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3D Surgical Marker Offers Better Results

This TV news report from Washington, D.C. tells one breast cancer patient’s successful experience with BioZorb™. Janice Monk, a patient of Dr. David Weintritt at the National Breast Center, had the 3D BioZorb marker placed during lumpectomy surgery. The marker improves cosmetic results and radiation therapy, while also helping to protect healthy tissue from radiation damage.

Read more to view the video.

By |November 12th, 2015|Uncategorized|0 Comments|

New Device Improves Breast Cancer Treatment

Dr. David Weintritt joined Caitlin Francis on WHAG Morning News to talk about a brand new innovative approach to treating breast cancer, it’s a little device called BioZorb™

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Dr. Weintritt Helps Pioneer Innovative Approach to Treating Breast Cancer

Dr. Weintritt is among the first in Virginia to adopt an innovative new device that improves the treatment of breast cancer, by more precisely targeting radiation treatment and providing for better follow-up exams.

He has helped pioneer use of the BioZorb™ marker, which is placed during lumpectomy surgery performed to remove the cancer as part of breast conservation therapy.

The unique three-dimensional BioZorb marker is the first device that identifies in a fixed, 3D manner where the tumor was removed. It helps the radiation oncologist more reliably determine where to aim the radiation.

The marker consists of a spiral made of a bioabsorbable material that holds six titanium clips. The spiral slowly dissolves in the body over the course of a year or more. The tiny marker clips stay in place so the surgical site can be viewed for long-term monitoring.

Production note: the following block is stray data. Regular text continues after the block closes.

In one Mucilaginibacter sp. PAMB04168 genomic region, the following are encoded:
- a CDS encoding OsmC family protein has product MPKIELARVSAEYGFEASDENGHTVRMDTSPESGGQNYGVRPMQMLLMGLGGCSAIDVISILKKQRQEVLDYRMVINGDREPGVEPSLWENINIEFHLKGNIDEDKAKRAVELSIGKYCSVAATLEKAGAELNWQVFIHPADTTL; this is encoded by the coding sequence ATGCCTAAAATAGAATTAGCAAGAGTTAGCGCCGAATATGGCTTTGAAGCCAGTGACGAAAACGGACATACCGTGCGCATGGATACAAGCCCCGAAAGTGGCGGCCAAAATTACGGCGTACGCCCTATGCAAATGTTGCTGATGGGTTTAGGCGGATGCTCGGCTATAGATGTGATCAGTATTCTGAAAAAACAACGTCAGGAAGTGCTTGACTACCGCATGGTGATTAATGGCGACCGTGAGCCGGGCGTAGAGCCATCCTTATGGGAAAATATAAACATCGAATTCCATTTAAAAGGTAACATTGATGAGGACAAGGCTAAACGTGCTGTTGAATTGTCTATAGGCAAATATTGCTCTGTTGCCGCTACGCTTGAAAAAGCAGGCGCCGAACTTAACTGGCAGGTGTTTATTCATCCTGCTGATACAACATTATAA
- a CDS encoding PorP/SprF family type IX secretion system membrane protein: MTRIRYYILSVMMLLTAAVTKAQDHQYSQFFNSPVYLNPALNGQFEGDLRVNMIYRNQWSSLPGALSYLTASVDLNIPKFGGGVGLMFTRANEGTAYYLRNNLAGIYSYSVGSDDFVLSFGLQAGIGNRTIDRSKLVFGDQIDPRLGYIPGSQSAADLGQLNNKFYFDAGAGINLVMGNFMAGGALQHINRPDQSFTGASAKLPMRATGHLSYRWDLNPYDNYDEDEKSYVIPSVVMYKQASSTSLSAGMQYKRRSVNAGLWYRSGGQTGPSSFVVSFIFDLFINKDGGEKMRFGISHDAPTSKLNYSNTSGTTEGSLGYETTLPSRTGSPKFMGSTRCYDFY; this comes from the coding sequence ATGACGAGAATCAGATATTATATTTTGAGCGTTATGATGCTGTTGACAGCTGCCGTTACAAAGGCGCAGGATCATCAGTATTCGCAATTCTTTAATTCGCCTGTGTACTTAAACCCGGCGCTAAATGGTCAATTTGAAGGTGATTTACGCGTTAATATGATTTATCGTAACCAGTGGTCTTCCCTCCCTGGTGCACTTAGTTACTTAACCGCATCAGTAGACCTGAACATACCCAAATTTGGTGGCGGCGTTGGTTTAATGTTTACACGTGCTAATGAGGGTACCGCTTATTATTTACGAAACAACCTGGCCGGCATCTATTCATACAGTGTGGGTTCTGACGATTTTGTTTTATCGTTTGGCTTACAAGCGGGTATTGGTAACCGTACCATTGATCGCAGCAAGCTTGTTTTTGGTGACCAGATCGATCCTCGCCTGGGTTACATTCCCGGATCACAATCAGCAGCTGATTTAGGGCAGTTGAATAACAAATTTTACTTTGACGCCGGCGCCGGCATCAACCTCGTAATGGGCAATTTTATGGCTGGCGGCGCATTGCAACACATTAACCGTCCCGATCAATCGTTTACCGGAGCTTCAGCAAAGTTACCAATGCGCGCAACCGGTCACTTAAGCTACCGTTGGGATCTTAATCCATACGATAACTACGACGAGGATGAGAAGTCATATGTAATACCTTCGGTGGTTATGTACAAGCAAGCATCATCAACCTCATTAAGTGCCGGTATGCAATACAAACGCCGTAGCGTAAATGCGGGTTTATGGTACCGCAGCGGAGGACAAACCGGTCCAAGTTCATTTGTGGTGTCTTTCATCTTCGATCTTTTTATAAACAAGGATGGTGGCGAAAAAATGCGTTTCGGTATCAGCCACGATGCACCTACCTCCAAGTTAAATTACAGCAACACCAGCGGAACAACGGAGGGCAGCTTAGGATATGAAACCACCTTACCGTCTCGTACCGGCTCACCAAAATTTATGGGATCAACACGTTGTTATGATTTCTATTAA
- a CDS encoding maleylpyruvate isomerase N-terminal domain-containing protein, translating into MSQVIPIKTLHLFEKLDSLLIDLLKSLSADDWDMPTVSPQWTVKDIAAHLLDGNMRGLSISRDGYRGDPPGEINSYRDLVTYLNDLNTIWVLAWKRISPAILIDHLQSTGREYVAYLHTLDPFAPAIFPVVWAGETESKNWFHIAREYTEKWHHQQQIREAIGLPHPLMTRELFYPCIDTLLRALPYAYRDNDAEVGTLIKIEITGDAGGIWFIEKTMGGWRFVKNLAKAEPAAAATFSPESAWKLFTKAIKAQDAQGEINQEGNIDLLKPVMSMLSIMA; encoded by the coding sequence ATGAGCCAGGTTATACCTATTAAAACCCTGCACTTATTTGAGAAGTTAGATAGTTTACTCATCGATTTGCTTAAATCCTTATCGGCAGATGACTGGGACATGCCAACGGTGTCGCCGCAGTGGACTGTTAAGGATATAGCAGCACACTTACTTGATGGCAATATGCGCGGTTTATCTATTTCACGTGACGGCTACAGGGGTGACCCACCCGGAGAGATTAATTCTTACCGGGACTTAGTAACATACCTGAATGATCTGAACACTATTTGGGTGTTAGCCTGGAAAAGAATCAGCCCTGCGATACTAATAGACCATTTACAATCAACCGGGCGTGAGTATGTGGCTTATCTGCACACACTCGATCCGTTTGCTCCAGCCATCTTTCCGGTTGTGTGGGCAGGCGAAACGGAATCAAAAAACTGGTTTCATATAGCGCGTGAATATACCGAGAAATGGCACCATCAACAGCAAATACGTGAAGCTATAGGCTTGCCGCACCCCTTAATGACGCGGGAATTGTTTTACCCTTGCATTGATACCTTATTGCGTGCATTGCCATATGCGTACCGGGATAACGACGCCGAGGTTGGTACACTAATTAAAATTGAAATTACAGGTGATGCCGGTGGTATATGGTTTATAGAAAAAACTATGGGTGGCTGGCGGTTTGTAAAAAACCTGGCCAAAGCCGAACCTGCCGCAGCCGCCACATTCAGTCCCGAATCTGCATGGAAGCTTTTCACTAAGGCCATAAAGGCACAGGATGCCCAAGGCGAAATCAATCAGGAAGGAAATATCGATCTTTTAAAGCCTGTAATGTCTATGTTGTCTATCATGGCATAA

“One reason this new marker is a great advance is that it allows us to more accurately locate the area where the tumor was removed,” said Dr. Weintritt. “As a breast surgeon, I don’t have to try to describe to the radiation treatment planners where the tumor was located. The marker is sutured right to the site and shows the radiation oncologist exactly where to focus the beam. Put another way, we can precisely target the cells we need to treat, without endangering healthy ones during radiation therapy.”

Breast cancer can be treated by mastectomy (breast removal) or by lumpectomy. With lumpectomy, a small amount of tissue containing the tumor is removed. In addition to the surgery, radiation treatment is typically added to “clean up” any microscopic cancer cells that might remain behind in the breast.

Prior to development of the marker, radiation treatments usually had to be directed […]

No Lumps, Normal Mammo, Clear MRI: A Story of Undetected Bilateral Breast Cancer Stopped Early

Survivor Story
“My name is Lisa Cartwright and my story of Breast Cancer may be a little different than the norm. There were no lumps, no indents or pain. My mammogram was negative and suggested I come back in one year.  Sounds great right?  Not quite.

Here is how my story begins. After my OB GYN doctor received my mammogram report, she called to let me know it was negative. I received a follow-up letter shortly after confirming my results.  She suggested that I see Dr. Weintritt because of my family history of breast cancer (sister, mother). I gave it some thought; after all, I had a “negative” mammogram, I felt fine, so why do I need to see a Surgeon?

Reluctantly, I scheduled an appointment and I am so thankful I did!  Dr. Weintritt and his staff were awesome!  He reviewed my family history and told me that I was in the highest risk category of contracting breast cancer in my lifetime.
I knew there was a high risk after my sister was diagnosed ten years prior, but Dr. Weintritt is the only doctor over the years, who told me that I had an option to beat the odds.
He explained that I could have a skin/nipple sparing Prophylactic Mastectomy with reconstruction and that this procedure is an option for high risk women who have not been diagnosed with breast cancer. I was pleasantly surprised!  Dr. Weintritt explained that he would remove the breast tissue and milk ducts and my high risk category would go to a low risk of 1%.  Of course, I agreed to the surgery, because after my mom developed breast cancer in 2009, it has been in the back of my mind that I […]